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Using Django's New Form Engine

The Django web framework's new form engine (not yet released, but available from the project's Subversion repository: see the Django installation page) eliminates much of the pain in creating and updating data submitted by users.

As an example I've written a Django app using a design pattern that is likely to be familiar to those coming from a PHP background.

This simple example allows the creation, updating, and deletion of contacts.

Project Setup

Start a project named 'myproject' and, within the project, an application named 'contacts'.

$ startproject myproject
$ cd myproject
$ python startapp contacts
$ mkdir html

Edit your project's file and make the following changes:
  1. Configure your database (sqlite3 is convenient)
  2. Add 'myproject.contacts' to your INSTALLED_APPS list
  3. Add 'html' to your TEMPLATE_DIRS list

Edit the project's file and add the following url pattern: (r'^contacts/', 'myproject.contacts.views.main').

The Model

Edit the contacts/ file to contain the following code:

from django.db import models
# Create your models here.
class Contact(models.Model):
  name  = models.CharField(maxlength=200)
  phone = models.CharField(maxlength=200)

The View

Edit the contacts/ file to contain the following code:
from myproject.contacts.models import Contact
from django import newforms as forms
from django.shortcuts import render_to_response
def main(request):
  # initialize variables to sent to template
  message = ''
  submit_action = 'Add'
  edit_id = ''
  # generate default form
  ContactForm = forms.form_for_model(Contact)
  f = ContactForm()
  # handle edit and delete events
  if request.method == 'GET':
    if request.has_key('edit_id'):
      # replace default form with form based on row to edit
      contact = Contact.objects.get(pk=request.GET['edit_id'])
      ContactForm = forms.form_for_instance(contact)
      f = ContactForm()
      submit_action = 'Update'
      edit_id = request.GET['edit_id']
      message = 'Editing contact ID ' + request.GET['edit_id']
    if request.has_key('delete_id'):
      message = 'Contact deleted.'
  # handle add and update events
  if request.method == 'POST':
    if request.POST['submit_action'] == 'Add':
      # attempt to do add
      add_f = ContactForm(request.POST)
      if add_f.is_valid():
        message = 'Contact added.'
        # validation failed: show submitted values in form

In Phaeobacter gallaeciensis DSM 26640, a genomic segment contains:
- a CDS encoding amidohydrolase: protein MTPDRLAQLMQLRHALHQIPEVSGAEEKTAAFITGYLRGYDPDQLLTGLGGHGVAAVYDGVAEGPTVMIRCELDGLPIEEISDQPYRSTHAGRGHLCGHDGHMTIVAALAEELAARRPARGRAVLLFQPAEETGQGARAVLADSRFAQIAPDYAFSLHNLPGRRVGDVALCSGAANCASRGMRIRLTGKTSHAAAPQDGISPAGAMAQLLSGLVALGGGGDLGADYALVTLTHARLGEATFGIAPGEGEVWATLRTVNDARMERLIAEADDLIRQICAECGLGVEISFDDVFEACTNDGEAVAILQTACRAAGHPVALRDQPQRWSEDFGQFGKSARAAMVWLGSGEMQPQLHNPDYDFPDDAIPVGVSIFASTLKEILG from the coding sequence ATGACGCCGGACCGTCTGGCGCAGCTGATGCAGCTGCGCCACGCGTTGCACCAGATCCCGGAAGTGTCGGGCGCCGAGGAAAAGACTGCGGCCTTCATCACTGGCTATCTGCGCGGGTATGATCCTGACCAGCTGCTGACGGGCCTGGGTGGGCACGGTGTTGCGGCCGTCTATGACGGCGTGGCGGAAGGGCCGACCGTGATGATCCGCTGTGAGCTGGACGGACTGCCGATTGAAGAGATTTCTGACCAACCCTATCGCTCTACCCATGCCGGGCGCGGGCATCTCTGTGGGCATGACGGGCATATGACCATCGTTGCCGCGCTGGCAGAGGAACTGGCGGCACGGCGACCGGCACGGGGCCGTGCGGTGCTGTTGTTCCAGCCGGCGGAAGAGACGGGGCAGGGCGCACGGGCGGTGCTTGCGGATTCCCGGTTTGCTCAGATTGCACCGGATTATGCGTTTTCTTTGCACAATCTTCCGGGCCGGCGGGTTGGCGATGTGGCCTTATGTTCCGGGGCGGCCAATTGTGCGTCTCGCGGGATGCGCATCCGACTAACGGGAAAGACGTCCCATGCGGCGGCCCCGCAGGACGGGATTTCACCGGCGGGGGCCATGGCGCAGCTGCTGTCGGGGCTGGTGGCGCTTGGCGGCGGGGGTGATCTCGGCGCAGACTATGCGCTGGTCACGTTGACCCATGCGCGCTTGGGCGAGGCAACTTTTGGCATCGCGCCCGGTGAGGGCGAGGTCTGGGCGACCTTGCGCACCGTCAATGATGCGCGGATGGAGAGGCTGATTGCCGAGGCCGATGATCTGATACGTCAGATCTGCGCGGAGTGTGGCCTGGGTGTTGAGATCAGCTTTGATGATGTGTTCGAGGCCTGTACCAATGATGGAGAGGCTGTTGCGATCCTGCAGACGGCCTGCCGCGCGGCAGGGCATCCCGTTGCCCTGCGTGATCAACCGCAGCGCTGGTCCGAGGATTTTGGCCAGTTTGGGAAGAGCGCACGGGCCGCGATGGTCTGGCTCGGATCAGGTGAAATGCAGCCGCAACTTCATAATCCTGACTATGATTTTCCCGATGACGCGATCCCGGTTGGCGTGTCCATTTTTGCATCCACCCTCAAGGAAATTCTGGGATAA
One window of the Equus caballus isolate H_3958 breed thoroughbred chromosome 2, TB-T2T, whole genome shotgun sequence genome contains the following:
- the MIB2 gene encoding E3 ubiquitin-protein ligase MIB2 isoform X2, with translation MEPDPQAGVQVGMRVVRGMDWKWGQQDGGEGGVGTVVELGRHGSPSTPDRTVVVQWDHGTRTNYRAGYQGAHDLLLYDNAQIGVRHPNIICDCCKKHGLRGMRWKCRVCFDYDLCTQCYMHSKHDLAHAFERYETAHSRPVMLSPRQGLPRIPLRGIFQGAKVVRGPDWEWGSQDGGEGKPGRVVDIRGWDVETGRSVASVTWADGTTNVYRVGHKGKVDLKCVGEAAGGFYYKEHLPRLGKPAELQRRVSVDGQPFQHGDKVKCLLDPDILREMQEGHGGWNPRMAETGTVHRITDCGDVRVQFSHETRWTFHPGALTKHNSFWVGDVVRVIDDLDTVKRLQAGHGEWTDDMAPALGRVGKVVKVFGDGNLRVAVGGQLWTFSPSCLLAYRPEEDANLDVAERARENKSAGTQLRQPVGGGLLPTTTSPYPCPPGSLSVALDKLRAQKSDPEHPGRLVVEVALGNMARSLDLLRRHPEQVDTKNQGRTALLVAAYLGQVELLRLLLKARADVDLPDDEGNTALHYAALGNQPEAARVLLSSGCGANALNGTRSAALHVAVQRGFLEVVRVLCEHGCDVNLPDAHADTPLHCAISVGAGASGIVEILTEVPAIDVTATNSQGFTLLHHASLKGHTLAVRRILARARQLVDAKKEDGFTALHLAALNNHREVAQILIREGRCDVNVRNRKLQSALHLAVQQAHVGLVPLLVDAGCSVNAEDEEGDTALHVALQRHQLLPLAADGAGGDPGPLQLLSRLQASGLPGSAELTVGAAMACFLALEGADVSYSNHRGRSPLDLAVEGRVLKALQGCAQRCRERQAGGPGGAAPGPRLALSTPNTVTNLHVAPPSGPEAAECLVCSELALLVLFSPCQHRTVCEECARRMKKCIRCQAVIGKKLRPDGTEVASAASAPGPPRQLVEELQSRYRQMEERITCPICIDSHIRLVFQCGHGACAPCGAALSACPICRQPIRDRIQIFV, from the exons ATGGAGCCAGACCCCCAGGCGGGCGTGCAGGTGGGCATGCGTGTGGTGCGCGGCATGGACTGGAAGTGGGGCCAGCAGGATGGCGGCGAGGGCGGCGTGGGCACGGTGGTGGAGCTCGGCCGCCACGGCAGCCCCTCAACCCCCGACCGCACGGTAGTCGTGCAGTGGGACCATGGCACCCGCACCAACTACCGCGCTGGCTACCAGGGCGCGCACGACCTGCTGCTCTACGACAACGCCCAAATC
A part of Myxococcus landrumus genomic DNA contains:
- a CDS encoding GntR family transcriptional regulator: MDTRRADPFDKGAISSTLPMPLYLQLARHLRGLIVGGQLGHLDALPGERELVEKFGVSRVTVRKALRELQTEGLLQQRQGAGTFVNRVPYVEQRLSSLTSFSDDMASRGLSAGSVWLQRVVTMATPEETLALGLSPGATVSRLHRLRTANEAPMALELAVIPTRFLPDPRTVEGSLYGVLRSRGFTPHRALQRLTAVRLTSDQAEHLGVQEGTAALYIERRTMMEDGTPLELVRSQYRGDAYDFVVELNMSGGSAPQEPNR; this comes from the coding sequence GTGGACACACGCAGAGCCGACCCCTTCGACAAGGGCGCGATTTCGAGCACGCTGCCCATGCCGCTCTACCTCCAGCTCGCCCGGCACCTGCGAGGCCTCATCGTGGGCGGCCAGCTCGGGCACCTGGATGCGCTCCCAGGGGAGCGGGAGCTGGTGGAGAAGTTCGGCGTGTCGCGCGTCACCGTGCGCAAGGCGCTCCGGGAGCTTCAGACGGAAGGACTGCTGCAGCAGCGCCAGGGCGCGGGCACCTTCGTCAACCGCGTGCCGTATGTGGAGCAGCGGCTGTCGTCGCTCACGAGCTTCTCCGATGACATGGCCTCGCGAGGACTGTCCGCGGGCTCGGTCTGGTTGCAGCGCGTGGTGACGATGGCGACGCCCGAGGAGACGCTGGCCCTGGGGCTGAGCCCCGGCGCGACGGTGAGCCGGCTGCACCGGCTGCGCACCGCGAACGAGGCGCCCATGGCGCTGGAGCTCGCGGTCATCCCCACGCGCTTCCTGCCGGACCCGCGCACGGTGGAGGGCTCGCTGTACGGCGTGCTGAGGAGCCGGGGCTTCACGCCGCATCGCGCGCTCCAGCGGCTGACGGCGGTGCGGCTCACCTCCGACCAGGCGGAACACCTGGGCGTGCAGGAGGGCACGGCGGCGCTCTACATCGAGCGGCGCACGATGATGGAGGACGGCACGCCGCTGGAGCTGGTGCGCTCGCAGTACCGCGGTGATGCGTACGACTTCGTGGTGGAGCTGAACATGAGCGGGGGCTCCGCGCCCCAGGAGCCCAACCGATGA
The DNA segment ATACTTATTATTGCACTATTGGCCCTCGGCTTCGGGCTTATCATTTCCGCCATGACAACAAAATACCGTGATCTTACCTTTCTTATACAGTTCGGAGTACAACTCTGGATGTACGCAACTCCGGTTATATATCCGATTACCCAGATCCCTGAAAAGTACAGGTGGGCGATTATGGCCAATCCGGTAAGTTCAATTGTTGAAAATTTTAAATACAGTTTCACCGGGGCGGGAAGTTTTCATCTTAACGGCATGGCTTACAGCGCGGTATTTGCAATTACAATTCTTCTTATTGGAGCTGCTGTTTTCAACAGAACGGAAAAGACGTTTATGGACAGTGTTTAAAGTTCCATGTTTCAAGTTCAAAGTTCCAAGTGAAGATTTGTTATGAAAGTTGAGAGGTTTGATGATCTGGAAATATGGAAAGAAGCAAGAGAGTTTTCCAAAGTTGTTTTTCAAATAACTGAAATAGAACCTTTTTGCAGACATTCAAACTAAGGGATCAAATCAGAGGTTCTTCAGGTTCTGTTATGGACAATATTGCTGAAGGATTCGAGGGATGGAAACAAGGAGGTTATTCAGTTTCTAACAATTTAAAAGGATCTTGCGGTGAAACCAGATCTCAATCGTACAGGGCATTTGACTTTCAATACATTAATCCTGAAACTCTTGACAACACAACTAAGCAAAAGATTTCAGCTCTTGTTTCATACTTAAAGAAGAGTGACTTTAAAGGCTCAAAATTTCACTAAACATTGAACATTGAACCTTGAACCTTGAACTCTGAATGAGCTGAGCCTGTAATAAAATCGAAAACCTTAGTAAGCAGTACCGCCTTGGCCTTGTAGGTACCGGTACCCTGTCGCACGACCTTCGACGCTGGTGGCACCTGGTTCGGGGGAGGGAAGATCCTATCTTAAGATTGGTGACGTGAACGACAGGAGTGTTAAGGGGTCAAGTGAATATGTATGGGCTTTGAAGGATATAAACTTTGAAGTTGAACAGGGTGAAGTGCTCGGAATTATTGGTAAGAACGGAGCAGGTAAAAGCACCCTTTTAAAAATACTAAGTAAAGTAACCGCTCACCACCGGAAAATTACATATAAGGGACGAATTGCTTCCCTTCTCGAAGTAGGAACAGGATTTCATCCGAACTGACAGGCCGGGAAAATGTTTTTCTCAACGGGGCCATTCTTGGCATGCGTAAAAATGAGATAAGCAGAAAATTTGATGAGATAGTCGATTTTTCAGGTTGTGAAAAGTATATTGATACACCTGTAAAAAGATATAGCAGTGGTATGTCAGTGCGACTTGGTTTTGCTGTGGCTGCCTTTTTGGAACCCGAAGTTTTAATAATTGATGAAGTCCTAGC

f = add_f
    if request.POST['submit_action'] == 'Update':
      # attempt to do update
      contact = Contact.objects.get(pk=request.POST['edit_id'])
      ContactForm = forms.form_for_instance(contact)
      update_f = ContactForm(request.POST.copy())
      if update_f.is_valid():
        message = 'Contact updated.'
        # validation failed: prepare form for new update attempt
        submit_action = 'Update'
        edit_id = request.POST['edit_id']
        f = update_f
  # get existing contacts
  contact_list = Contact.objects.all()
  # return rendered HTML page
  return render_to_response(
    { 'request': request,
      'message': message,
      'contact_list': contact_list,
      'form': f.as_table(),
      'submit_action': submit_action,
      'edit_id': edit_id

The Template

Last, we have to define our Django template.

Create a file at html/contacts.html that contains the following code:
{% if message %}
  <b>{{ message }}</ b>
  <p />
{% endif %}
{% if contact_list %}
  {% for contact in contact_list %}
  <tr bgcolor='{% cycle FFFFFF,EEEEEE as rowcolor %}'>
    <td>{{ }}</td>
    <td><a href='{{ request.path }}?edit_id={{ }}'>Edit</a></td>
    <td><a href='{{ request.path }}?delete_id={{ }}'>Delete</a></td>
  {% endfor %}
<p />
{% endif %}
<form action='{{ request.path }}' method='POST'>
<input type='hidden' name='edit_id' value='{{ edit_id }}'>
{{ form }}
  <td colspan=2 align=right>
    <input type=submit name='submit_action' value='{{ submit_action }}'>
{% ifnotequal submit_action 'Add' %}
  <p />
  <a href='{{ request.path }}'>Add New Contact</a>
{% endifnotequal %}
Note the use of request.path in the template: this is similar to the use of $_SERVER['PHP_SELF'] in PHP.

The End Result

Now that we've set up the project and defined a model, view, and template we synchronize the database and run the test server with the commands below:
$ python syncdb
$ python runserver
With any luck, the application should now be accessable via http://localhost:8000/contacts.